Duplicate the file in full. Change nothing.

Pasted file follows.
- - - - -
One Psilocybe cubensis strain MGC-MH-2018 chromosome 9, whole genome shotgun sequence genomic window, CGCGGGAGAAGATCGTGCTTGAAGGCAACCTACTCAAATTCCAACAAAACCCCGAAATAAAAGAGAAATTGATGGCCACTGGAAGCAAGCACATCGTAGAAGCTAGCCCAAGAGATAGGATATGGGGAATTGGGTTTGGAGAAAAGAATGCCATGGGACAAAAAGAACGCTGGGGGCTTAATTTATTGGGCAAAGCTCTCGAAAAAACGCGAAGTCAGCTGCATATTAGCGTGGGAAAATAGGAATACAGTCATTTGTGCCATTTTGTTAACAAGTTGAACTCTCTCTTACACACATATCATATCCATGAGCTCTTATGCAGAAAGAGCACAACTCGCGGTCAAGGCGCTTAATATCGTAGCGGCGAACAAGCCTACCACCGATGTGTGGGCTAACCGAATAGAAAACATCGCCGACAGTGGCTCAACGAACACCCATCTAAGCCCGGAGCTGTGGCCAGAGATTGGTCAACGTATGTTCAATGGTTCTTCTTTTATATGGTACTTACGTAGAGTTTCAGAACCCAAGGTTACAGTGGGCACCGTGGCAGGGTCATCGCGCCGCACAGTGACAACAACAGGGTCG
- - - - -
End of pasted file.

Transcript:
One Psilocybe cubensis strain MGC-MH-2018 chromosome 9, whole genome shotgun sequence genomic window, CGCGGGAGAAGATCGTGCTTGAAGGCAACCTACTCAAATTCCAACAAAACCCCGAAATAAAAGAGAAATTGATGGCCACTGGAAGCAAGCACATCGTAGAAGCTAGCCCAAGAGATAGGATATGGGGAATTGGGTTTGGAGAAAAGAATGCCATGGGACAAAAAGAACGCTGGGGGCTTAATTTATTGGGCAAAGCTCTCGAAAAAACGCGAAGTCAGCTGCATATTAGCGTGGGAAAATAGGAATACAGTCATTTGTGCCATTTTGTTAACAAGTTGAACTCTCTCTTACACACATATCATATCCATGAGCTCTTATGCAGAAAGAGCACAACTCGCGGTCAAGGCGCTTAATATCGTAGCGGCGAACAAGCCTACCACCGATGTGTGGGCTAACCGAATAGAAAACATCGCCGACAGTGGCTCAACGAACACCCATCTAAGCCCGGAGCTGTGGCCAGAGATTGGTCAACGTATGTTCAATGGTTCTTCTTTTATATGGTACTTACGTAGAGTTTCAGAACCCAAGGTTACAGTGGGCACCGTGGCAGGGTCATCGCGCCGCACAGTGACAACAACAGGGTCG